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Critical Thinking Downhome Style

“We’d like the answer to life, the universe and everything. We’d really like an answer. Something simple.” Douglas Adams, Hitchhikers Guide to the Galaxy I was afflicted with the western quest for certainty most of my life. The quest for certainty is why we quote authorities, spout talking points and print bumper stickers. The very worst … Continue reading

Where Do We Come From? Meet Great Grandma X

DNA studies show that we all trace back to Africa and the San people trace no further back; they are genetically the root of the human family tree. While it is true that the San people may have changed in appearance over the past 100,000 years or so, the changes have probably been very small. … Continue reading

Politics and Morality: Karl Marx

Karl Marx (1818-1883), like John Locke, Jeremy Bentham and John Stewart Mill, was a product of the Enlightenment. Both Marx and Mill were committed to basing politics on a scientific theory and the freedom of the individual. Yes, Marx also wanted to free individuals-from exploitation by the elite into a classless, stateless society. It is … Continue reading

Politics and Morality: John Stewart Mill

John Stuart Mill (1806-1873) was son of James Mill, who was a friend of Jeremy Bentham’s, and a true believer in utilitarianism. To achieve maximum utility, James was very concerned to provide his son the most efficient possible education. Tutors were brought to his home and in fact, John turned out to be a brilliant … Continue reading

Politics and Morality: Jeremy Bentham

While other Enlightenment philosophers appealed to natural law, a set of universal truths, Jeremy Bentham (1748-1832) said natural law is nonsense; nonsense on stilts. Bentham is the father of utilitarianism, which states that we should do whatever maximizes the greatest happiness of the greatest number of people. This idea is very much alive and kicking … Continue reading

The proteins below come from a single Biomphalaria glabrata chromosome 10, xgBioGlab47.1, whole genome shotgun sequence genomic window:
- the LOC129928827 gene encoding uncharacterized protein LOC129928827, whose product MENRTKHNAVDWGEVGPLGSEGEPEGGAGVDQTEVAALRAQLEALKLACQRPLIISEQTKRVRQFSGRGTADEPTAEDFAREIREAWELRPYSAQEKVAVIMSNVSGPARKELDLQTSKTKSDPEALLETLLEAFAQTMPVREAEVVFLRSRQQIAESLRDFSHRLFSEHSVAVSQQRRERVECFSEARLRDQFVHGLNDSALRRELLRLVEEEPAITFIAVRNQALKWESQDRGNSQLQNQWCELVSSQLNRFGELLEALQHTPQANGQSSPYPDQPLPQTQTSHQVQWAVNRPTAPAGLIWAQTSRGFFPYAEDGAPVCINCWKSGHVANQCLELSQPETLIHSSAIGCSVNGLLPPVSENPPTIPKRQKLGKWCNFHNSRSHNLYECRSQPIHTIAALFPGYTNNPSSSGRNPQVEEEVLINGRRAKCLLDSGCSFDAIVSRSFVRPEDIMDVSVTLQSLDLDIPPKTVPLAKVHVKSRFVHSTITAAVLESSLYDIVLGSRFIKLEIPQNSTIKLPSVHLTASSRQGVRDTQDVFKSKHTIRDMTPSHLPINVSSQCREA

Politics and Morality: John Locke

John Locke (1632-1704) was an early Enlightenment philosopher and physician who had a huge influence on Thomas Jefferson and by extension all Americans. The early Enlightenment sought certainty and answered the question: “How can you claim to really know a thing?” with the concept of maker’s knowledge. You can claim to know a thing if … Continue reading

Depression: The Cold Gray Blanket of the Soul

It’s getting to be that time of year again when many people fall into mild to serious depression. For years I noticed that life seemed overwhelming to me right around the third week in December. Although it’s mildly embarrassing to talk about such personal things, I hope this might help someone. The holidays, they say, … Continue reading

When Your Front Teeth Fall Out

I was on a cleaning binge and found this half-finished portrait from many years ago. The thing is, this young lady now has a daughter whose front teeth have fallen out. Mary, show this to your toothless daughter. My apologies for using this blog for a distinctly private message. Facebook won’t let me upload a … Continue reading

The Ugly Side of Private Property

For most of human history land was not owned by anyone in particular; it belonged to the tribe; or more accurately, the tribe belonged to it. The bones of ancestors were buried in the same earth from which everything necessary for life-food, water and shelter was provided. “What is this you call property? It cannot … Continue reading

Sacred Spaces

Since the beginning of humanity until only very recently, people lived in intimacy with nature. I like the proverb attributed to Native Americans, regarding spring: “Walk gently on the ground, Mother Earth is pregnant.” Although I was raised as a Catholic, I definitely “get” the nature-oriented religions I study. Yet this is no contradiction. If … Continue reading